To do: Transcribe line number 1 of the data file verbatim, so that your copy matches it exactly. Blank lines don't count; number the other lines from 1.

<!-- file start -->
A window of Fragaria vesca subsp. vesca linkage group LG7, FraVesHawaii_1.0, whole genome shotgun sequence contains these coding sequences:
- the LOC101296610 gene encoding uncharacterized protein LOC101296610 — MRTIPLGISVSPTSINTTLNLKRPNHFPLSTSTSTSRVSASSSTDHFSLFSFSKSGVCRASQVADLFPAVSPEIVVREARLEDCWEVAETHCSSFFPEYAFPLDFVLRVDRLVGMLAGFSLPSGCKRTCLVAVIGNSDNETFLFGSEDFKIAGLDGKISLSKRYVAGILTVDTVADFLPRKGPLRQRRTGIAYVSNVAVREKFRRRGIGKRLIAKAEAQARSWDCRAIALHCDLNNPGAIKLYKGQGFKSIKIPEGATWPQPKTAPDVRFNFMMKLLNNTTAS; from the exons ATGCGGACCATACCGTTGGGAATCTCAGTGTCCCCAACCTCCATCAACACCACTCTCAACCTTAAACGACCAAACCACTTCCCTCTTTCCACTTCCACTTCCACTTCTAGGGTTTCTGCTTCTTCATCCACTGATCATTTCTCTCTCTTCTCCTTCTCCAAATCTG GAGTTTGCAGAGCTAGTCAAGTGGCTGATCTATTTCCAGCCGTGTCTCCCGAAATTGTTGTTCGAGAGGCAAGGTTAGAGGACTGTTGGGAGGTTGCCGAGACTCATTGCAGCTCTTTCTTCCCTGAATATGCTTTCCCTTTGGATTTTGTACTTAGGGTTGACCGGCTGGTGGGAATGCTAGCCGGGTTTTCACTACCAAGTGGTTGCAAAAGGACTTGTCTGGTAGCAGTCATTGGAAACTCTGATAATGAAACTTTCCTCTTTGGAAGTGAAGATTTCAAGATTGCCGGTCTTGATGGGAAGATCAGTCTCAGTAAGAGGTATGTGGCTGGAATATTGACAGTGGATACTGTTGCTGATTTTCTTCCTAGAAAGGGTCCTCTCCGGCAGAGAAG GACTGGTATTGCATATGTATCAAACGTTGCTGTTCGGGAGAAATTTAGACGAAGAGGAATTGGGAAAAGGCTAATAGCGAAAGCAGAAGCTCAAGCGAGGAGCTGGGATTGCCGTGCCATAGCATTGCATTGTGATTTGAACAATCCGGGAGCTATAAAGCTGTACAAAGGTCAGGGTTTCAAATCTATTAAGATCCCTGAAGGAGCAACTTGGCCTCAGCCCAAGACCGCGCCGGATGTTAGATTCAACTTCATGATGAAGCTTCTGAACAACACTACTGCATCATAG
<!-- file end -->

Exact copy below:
A window of Fragaria vesca subsp. vesca linkage group LG7, FraVesHawaii_1.0, whole genome shotgun sequence contains these coding sequences: